Your strength lies in what you do next. Do you lash out? Biting back at your critics? Or, do you suck it up and ask for help? I can’t tell you where you are in your process; no one can unless they’re reading your work and with you during your journey. What I can tell you, is that sometimes there is a lot of value in finishing what you start. If you can’t finish the big thing, try breaking off your project into smaller chunks. Finish those, and chug away until you’ve completed it.
Finishing your projects doesn’t mean that they won’t require more work; what it does mean, however, is that you’ve cycled through that first, crucial step to making art. That, dear readers, is what November is all about.
Time to check in and see how I did last week.
My Original Make Art Not War 2017 Challenge pledge:
I pledge to devote one hour a day to my original art.
If I don’t feel motivated, I pledge to write down the reasons why I wanted to take this challenge for fifteen minutes or one-to-three pages whichever comes first.
I pledge to mark down on the calendar whenever I complete a day’s efforts.
As the challenge creator, I pledge to create a weekly accountability post every Wednesday beginning on January 9th. Comments will be open. Hashtag #makeartnotwar2017 #manw2017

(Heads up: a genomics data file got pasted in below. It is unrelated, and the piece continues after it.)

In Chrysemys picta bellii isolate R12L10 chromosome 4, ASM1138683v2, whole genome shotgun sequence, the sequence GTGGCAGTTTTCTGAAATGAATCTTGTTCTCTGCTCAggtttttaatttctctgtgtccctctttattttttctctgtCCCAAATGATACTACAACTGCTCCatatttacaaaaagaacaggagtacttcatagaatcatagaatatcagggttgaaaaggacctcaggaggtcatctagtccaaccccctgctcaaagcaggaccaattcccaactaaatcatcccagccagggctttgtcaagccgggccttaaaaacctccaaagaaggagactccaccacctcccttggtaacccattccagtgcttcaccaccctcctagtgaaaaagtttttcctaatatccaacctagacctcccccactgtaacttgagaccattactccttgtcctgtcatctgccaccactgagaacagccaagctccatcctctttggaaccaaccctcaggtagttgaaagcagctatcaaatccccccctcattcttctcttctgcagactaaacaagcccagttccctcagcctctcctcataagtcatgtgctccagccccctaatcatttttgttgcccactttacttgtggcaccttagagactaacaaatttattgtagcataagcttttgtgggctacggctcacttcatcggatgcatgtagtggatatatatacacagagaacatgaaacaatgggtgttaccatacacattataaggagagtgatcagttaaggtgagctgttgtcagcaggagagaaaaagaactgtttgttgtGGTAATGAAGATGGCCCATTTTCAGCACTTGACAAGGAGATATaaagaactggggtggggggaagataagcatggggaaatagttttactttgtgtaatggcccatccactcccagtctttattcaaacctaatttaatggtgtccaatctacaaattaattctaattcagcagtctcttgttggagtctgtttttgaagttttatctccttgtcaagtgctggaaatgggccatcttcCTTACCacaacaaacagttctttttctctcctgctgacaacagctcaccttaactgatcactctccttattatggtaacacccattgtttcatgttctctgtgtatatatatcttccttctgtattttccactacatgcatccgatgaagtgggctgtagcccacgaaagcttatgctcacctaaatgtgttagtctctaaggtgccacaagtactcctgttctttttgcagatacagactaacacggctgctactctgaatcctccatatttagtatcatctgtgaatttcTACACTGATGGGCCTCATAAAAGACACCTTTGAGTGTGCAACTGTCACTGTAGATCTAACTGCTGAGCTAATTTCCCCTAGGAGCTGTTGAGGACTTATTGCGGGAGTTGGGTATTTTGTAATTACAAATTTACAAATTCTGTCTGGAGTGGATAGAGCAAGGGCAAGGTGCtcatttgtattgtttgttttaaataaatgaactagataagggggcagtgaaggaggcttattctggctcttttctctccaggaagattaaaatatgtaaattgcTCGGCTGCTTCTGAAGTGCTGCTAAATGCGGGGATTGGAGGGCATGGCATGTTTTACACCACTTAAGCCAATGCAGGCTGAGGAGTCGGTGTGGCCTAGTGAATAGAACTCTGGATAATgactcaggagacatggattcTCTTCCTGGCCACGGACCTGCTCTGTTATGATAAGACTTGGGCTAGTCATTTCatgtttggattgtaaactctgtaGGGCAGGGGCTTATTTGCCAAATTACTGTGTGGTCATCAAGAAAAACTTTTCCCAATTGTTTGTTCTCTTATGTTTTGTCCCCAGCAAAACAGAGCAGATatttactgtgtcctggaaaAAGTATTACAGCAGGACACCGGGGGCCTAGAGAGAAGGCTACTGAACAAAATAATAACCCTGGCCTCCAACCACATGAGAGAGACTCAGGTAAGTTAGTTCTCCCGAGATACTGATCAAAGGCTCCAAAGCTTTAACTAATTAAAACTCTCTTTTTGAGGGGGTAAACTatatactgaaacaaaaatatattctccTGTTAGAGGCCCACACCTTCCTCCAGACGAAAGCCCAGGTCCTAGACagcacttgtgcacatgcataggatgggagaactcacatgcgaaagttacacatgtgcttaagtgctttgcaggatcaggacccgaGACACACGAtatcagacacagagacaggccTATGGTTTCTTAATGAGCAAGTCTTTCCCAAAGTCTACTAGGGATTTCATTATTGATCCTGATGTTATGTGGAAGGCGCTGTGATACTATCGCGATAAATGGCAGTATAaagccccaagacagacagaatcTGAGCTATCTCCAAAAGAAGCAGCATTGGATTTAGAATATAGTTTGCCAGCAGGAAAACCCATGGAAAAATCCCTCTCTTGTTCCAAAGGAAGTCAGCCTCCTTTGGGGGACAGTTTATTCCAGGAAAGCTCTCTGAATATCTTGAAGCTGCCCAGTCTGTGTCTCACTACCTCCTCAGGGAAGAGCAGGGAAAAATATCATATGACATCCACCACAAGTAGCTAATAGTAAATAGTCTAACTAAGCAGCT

I pledge to check into social media twice a week for personal use, and once a month with my local community of artists and writers.
Here’s my current status:
I announced Diary of an Aspiring Alchemist, and I also (courtesy of a friend) received some adult coloring materials, too. I’ve got this down!
Couple of days were a little rough. I’ve been adjusting to the seasonal shifts, and walking outside has been helping a lot.
Instead of logging my time, I’ve been logging my words with an app. When I remember to use it, it seems like it’s a better solution to what I had been doing.